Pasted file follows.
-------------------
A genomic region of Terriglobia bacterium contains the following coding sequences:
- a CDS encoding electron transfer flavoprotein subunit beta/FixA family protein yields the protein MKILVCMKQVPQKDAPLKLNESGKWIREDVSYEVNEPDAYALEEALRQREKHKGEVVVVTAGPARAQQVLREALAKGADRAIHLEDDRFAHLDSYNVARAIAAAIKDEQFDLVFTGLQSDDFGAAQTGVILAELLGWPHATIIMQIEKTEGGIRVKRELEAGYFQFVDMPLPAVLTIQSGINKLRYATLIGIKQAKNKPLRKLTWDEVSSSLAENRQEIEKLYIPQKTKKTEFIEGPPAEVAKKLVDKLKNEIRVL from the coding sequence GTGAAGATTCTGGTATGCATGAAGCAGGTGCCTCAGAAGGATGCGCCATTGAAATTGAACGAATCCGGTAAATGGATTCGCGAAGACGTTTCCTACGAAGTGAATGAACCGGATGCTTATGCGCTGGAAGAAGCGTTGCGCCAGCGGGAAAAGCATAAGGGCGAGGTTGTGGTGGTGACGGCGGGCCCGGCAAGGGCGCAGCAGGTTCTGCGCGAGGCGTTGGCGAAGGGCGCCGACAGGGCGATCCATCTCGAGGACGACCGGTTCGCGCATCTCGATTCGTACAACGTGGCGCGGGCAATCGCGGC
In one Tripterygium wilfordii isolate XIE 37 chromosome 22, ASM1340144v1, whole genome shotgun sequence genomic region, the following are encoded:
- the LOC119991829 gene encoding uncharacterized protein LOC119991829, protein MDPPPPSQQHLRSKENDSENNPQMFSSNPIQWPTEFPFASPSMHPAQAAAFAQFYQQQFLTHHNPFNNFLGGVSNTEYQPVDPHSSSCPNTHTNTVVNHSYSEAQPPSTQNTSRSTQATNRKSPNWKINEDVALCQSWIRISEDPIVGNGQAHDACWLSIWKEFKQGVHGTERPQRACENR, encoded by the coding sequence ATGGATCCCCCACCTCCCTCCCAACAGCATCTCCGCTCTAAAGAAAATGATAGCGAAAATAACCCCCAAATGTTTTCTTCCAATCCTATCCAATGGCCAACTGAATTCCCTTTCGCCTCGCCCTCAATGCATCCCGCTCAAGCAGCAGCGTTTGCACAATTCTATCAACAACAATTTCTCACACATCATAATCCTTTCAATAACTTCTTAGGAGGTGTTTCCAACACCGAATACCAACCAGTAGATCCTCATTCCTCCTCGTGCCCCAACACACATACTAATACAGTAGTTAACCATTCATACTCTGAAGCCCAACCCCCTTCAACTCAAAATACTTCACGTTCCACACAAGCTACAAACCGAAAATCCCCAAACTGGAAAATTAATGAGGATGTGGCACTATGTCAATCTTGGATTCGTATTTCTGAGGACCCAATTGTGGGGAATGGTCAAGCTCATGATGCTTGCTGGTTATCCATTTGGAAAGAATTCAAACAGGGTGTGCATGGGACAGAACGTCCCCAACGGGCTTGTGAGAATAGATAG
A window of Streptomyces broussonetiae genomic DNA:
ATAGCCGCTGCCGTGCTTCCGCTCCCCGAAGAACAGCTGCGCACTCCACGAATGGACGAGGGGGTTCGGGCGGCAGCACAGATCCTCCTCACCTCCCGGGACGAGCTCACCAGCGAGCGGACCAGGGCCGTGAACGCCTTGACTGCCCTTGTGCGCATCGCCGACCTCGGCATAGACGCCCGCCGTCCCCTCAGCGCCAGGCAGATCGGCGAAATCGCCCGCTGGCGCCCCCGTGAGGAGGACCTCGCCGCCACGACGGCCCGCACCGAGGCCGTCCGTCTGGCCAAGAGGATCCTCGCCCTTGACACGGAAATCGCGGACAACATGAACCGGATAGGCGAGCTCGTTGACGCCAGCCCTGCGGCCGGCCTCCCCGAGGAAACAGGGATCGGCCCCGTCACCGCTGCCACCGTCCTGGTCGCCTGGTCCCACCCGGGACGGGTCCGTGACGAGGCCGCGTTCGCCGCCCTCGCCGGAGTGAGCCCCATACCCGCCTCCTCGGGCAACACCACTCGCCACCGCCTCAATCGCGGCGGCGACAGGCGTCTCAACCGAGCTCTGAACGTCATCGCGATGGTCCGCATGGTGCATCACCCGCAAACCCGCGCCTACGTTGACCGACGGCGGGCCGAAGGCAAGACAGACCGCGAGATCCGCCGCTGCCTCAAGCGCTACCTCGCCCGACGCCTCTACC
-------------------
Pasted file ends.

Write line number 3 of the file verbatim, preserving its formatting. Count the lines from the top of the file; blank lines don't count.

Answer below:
In one Tripterygium wilfordii isolate XIE 37 chromosome 22, ASM1340144v1, whole genome shotgun sequence genomic region, the following are encoded: